Atlantic Storm Speeds West, Ernesto Breaks Up Over Mexico
Ernesto, formerly a hurricane, weakened to a tropical depression as it dissipated over the mountains of southern Mexico today while the next Atlantic weather system sped westward toward the Caribbean.
Tropical Depression Seven was 930 miles (1,500 kilometers) from the Windward Islands and moving “rapidly” west with 35 miles per hour winds, the National Hurricane Center said in a 5 a.m. Atlantic time advisory. The system may become Tropical Storm Gordon if winds reach 39 mph, the Miami-based center said.
Ernesto, which spent a day moving across the Bay of Campeche, went ashore near Coatzacoalcos, Mexico, yesterday and has been flooding the region with heavy rain as it moved inland.
“Rainfall amounts may produce life-threatening flash floods and mudslides,” the NHC said today. The system was 100 miles north-northwest of Oaxaca and moving west.
With six systems being tracked in the Atlantic as well as in and off Mexico, the hurricane season that runs through November has intensified this week.
The U.S. Climate Prediction Center yesterday increased its seasonal Atlantic storm forecast to 12 to 17 systems, up from nine to 15 predicted in May.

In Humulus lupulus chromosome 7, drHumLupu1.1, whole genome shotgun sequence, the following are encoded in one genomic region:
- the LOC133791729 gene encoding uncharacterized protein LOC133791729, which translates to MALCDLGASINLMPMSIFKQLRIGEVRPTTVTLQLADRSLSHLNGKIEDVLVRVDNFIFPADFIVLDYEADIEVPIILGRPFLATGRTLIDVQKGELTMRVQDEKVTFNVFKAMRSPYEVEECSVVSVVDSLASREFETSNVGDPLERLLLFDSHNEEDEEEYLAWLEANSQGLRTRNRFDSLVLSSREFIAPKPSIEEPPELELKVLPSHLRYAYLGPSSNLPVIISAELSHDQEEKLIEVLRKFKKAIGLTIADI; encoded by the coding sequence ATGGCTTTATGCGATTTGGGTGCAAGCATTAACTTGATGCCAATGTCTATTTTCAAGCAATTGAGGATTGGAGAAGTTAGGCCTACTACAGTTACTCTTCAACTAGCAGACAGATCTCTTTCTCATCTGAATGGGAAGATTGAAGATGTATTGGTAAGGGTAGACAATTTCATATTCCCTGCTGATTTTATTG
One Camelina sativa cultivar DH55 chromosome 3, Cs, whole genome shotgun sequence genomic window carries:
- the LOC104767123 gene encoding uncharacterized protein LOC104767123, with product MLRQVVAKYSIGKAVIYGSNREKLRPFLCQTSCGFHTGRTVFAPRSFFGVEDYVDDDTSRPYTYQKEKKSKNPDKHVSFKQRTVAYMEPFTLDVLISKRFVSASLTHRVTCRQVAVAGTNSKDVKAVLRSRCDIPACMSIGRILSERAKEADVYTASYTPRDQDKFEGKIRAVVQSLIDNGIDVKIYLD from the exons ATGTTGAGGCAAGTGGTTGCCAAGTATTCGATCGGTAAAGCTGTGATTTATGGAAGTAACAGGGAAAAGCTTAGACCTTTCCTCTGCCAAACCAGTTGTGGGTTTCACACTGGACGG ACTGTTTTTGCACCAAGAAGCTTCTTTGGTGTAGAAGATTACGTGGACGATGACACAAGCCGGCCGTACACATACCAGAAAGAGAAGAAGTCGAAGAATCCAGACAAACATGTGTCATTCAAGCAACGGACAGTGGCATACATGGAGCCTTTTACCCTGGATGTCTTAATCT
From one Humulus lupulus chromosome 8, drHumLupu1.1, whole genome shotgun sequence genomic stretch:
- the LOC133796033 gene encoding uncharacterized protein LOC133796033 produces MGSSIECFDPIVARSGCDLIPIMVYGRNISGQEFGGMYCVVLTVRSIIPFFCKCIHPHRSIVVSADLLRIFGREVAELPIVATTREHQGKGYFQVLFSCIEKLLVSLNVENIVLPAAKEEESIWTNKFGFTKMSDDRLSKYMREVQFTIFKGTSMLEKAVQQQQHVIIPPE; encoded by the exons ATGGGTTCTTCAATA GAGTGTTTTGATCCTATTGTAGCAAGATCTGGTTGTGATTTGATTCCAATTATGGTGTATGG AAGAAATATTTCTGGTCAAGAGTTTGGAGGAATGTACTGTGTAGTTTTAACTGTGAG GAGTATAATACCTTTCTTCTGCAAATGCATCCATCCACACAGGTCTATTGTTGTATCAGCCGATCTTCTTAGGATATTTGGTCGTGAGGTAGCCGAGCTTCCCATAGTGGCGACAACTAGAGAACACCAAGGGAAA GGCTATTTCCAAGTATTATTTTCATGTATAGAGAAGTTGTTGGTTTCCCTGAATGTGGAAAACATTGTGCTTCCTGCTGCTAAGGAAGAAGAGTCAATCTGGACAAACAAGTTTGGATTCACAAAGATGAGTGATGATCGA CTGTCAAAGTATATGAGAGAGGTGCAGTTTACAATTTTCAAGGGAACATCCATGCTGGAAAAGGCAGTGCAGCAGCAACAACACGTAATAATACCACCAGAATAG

Conditions between the Caribbean and Africa are ripe for further storm formation, the center said. The area is often the main storm development region, and is where Ernesto and Tropical Depression Seven started.
A tropical wave between the Cape Verde Islands and Africa has conditions considered 50 percent likely to develop into a tropical depression in the next two days, the center said.
The remnant of Tropical Storm Florence north of Puerto Rico has a 10 percent chance of reforming into a tropical cyclone, the NHC also said.
In the Pacific off Mexico, Tropical Storm Gilma weakened about 655 miles from the southern tip of Baja California with maximum winds of 65 mph. It poses no danger to land, it said.
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